Urban Oceania

Exploring Urban Social Change in Oceania

Reading Group Summary: October 19th, 2020

Article Discussed: Kraemer, D. (2020). Planting Roots, Making Place: Urban Autochthony in Port Vila Vanuatu. Oceania, 90(1), 40-54.

Lucas Watt

Ethnic identities in Vanuatu are highly embedded in ancestrally significant places. It is through ancestral place that Ni-vans can connect to their wantok, the present and past social relationships it embodies, as well as the “ways of being” (kastom) that it facilitates. It is well represented in the literature that rural migrants that come to live in the city can continue to connect to ancestral place by replicating it in the urban context. There are many examples where collective and cohesive ethnic groups move to an urban center such as Port Vila, and form a village consisting of only their islands members. The village of Maat is a perfect example where migrants from the island of Ambrym can live in the city as well as engage with the replicative version of ancestral place that allows them to retain their traditional identities.

Urban villages like Maat however are not the only urban form of living that rural-urban migrants find themselves in. As Kraemer (2020) highlights, the community of Freswota is much different to a village like Maat, as it is a “mixed island community” consisting of a numerous number of different islanders. Freswota is also made up of migrants who are more disconnected from ancestral “place”, especially second-generation youth who have never visited their home rural islands. Young men in particular are branded as having “no place” which leaves their identity ambiguous. They are referred to be “floating”, or having no roots, as they have been disconnected from the social relationships and traditional principles, embodied in “place”.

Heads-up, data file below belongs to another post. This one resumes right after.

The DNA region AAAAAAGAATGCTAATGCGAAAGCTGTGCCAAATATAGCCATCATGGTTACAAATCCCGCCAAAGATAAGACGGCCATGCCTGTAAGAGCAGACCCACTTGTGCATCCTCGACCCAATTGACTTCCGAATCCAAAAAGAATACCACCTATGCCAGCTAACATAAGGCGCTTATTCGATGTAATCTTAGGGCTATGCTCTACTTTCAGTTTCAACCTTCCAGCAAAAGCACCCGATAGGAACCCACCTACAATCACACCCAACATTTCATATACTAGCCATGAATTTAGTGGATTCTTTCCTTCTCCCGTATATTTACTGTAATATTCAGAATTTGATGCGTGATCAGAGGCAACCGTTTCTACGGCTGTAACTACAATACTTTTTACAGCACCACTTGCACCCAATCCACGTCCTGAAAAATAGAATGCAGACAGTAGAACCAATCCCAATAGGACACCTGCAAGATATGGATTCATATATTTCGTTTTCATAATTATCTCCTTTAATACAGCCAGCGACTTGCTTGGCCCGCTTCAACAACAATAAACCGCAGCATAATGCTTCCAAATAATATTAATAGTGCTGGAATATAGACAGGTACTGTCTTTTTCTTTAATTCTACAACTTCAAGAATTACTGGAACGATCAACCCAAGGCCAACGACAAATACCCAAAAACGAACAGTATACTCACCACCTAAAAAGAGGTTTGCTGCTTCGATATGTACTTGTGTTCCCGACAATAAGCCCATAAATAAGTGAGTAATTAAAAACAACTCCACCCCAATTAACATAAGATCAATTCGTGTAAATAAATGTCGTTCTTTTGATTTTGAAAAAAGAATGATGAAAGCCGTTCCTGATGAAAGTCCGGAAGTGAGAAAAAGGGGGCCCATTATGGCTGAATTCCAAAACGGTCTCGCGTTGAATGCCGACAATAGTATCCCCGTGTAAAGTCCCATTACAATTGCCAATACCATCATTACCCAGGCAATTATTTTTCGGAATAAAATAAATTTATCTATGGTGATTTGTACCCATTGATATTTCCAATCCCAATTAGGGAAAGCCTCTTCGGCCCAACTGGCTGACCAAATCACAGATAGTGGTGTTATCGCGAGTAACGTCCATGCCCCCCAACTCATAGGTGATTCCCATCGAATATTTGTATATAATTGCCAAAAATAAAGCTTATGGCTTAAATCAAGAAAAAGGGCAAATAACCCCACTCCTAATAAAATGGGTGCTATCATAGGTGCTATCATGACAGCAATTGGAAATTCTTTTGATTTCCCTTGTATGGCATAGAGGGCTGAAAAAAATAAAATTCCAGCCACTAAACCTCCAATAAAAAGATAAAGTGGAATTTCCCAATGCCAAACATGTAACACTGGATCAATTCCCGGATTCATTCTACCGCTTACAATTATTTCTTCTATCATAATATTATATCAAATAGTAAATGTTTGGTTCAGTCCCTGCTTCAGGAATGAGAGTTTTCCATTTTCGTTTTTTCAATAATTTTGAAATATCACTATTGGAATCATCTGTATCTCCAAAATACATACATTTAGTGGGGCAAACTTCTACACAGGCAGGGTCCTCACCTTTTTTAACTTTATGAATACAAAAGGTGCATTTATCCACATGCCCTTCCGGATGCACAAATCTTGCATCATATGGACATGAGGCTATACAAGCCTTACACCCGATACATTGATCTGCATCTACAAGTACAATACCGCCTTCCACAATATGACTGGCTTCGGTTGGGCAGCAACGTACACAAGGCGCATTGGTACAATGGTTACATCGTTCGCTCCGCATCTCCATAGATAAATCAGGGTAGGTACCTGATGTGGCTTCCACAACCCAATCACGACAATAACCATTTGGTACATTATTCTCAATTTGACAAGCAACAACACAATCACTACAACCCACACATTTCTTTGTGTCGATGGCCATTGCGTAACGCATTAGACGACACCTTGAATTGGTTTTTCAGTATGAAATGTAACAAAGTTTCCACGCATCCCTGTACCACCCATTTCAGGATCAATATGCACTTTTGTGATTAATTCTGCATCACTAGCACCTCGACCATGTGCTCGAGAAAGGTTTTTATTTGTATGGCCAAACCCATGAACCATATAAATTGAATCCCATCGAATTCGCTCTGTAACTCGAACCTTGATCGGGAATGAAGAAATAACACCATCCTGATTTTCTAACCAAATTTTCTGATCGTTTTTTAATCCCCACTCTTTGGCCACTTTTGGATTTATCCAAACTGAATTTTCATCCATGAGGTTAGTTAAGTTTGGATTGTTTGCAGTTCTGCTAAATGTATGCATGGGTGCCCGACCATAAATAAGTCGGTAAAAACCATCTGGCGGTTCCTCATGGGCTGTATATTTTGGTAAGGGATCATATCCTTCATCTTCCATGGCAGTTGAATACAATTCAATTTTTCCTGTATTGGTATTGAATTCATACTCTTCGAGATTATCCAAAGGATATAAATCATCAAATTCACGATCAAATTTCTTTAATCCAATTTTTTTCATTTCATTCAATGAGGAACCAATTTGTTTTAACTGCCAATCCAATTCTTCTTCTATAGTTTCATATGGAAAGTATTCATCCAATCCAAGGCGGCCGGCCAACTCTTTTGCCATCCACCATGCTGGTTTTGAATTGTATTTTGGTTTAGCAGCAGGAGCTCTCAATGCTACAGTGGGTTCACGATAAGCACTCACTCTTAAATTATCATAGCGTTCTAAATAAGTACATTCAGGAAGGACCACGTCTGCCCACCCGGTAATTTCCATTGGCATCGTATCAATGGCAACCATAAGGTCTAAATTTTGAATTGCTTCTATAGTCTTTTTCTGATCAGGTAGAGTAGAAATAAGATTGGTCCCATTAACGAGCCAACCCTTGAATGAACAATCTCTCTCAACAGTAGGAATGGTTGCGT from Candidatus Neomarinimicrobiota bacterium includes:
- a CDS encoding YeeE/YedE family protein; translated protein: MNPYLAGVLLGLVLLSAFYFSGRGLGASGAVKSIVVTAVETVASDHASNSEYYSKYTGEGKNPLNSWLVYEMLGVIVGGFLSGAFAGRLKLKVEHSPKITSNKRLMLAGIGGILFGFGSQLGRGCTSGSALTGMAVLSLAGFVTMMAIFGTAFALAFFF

Despite this floating status, Kraemer (2020) argues that the idea of exploring morality embedded in place is such an enduring concept foundational to life in Vanuatu, that these young men are committed to infusing place with traditional morality, even without the necessary reference points to their ancestral home islands. The most striking example of this was the naming of streets in Freswota based on which groups of peoples could be found on each street. In effect, these young men were involved in a project of “planting roots” in the city in absence of having rural roots.  


  • Lucas Watt

    I am a Post-Doctoral researcher on the ERC-funded TransOcean Project at the Chr. Michelsen Institute (CMI), Norway. My portion of the project sets out to analyze maritime mobilities, exchange, and conservation, in the increasingly securitised region of Oceania. I graduated with a PhD from the School of Media and Communications at the Royal Melbourne Institute of Technology (RMIT) University. My ethnographic fieldwork in Suva Fiji analyses how rural-urban migrants living in “informal settlements” articulate tradition in urban spaces.

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